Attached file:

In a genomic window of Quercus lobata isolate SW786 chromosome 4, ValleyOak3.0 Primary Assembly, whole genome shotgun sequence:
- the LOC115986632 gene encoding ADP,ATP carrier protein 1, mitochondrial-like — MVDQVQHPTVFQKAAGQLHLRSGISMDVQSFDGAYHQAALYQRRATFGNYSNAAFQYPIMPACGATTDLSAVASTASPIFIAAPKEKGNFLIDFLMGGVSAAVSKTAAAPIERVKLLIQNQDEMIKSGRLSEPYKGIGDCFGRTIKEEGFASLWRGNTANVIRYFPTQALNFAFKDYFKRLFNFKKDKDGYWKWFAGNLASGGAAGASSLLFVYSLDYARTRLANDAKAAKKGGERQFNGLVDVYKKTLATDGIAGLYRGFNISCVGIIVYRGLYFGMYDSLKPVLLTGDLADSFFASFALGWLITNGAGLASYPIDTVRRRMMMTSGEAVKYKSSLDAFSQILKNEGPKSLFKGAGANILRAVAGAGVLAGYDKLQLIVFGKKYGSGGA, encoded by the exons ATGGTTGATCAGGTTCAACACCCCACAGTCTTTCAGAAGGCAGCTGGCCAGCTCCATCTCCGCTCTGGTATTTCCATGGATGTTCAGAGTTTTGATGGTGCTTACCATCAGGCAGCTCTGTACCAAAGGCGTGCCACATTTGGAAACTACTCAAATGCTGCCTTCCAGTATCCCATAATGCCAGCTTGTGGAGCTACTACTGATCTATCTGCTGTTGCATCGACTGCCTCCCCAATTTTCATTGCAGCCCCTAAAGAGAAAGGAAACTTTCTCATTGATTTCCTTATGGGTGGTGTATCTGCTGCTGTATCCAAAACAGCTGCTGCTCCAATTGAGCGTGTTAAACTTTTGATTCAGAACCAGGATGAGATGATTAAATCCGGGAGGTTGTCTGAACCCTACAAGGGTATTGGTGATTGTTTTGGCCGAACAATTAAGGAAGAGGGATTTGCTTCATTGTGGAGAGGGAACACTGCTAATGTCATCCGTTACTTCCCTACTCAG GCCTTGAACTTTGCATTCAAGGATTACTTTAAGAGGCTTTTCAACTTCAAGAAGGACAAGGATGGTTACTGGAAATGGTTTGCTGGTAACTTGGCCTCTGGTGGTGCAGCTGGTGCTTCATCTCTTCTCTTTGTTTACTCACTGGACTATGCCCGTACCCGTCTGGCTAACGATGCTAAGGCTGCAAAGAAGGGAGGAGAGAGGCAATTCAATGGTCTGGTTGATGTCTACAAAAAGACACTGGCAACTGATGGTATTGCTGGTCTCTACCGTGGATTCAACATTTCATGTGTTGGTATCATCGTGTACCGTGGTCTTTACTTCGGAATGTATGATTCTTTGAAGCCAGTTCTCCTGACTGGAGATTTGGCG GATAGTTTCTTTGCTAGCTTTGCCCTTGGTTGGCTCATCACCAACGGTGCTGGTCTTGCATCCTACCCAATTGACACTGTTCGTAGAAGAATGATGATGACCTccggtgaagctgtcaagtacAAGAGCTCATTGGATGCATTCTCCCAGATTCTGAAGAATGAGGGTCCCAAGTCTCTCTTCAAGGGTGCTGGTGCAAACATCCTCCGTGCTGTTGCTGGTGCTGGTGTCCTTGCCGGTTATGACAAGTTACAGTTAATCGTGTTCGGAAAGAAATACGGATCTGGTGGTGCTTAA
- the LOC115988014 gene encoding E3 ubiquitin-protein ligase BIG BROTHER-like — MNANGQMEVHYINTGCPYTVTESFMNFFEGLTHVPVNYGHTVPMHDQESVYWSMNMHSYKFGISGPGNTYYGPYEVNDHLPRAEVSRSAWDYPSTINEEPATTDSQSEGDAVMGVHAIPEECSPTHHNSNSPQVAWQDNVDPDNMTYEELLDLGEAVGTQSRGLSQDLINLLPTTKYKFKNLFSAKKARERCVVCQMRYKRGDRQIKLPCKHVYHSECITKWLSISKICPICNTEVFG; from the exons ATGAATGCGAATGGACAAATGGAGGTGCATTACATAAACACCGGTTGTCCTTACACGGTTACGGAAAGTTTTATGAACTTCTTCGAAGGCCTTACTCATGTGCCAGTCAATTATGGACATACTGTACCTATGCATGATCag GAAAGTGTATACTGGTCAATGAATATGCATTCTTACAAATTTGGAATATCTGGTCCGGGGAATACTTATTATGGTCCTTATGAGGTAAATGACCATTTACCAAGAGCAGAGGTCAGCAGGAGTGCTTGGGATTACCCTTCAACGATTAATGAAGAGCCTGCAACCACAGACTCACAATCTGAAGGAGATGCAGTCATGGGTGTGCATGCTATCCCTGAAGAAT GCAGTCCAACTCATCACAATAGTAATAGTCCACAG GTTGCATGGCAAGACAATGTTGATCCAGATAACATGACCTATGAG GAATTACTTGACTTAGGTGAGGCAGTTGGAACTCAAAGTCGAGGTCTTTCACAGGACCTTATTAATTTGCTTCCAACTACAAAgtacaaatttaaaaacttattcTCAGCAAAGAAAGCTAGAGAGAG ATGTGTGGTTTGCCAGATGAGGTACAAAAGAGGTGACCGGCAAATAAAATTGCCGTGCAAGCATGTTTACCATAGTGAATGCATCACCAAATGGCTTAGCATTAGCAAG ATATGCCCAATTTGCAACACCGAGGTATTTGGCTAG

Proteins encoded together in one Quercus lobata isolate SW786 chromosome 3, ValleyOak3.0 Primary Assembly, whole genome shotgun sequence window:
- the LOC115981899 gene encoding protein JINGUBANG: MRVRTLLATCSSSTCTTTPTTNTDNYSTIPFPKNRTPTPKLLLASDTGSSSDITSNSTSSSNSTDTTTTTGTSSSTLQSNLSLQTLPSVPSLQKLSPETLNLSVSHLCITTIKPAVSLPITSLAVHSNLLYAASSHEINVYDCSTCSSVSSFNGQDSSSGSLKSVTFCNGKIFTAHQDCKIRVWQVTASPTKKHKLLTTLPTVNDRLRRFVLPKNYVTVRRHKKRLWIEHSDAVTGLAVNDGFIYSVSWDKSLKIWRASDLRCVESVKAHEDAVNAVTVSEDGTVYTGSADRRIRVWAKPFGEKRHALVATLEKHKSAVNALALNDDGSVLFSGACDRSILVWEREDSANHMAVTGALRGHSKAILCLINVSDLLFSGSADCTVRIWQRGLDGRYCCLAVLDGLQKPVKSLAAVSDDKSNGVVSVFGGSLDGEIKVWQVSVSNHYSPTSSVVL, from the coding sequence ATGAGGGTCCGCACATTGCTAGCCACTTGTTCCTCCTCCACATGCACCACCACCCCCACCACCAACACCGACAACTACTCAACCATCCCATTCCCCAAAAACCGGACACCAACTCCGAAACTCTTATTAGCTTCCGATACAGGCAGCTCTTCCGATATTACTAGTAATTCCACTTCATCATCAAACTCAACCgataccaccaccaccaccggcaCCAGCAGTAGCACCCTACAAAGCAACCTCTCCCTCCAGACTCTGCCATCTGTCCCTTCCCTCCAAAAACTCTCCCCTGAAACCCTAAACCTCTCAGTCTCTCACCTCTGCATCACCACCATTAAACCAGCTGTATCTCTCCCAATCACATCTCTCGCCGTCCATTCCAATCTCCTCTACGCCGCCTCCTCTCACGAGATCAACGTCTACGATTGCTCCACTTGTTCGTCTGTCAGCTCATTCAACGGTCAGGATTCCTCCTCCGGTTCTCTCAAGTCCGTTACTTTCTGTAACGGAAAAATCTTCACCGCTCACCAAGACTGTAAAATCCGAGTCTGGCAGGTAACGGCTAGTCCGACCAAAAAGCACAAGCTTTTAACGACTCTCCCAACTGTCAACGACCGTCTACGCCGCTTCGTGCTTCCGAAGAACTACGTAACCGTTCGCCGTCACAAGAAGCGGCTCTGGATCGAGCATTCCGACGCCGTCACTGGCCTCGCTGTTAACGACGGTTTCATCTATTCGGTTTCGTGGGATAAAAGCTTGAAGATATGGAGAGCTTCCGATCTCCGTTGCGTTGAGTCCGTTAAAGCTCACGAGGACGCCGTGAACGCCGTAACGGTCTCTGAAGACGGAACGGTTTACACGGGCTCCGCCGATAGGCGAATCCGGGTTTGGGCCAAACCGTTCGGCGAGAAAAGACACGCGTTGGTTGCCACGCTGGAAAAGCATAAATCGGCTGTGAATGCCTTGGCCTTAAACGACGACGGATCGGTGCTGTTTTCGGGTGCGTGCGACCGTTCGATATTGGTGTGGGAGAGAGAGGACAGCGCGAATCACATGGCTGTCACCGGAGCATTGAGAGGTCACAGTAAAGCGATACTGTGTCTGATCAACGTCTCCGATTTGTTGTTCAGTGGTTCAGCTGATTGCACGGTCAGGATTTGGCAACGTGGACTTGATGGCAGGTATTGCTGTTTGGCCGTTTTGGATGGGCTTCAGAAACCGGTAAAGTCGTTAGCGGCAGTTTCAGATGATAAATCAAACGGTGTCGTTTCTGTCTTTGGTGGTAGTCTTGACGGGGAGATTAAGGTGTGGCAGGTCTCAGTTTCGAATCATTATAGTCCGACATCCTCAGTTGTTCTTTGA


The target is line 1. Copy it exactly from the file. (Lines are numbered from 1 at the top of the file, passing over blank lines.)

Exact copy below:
In a genomic window of Quercus lobata isolate SW786 chromosome 4, ValleyOak3.0 Primary Assembly, whole genome shotgun sequence: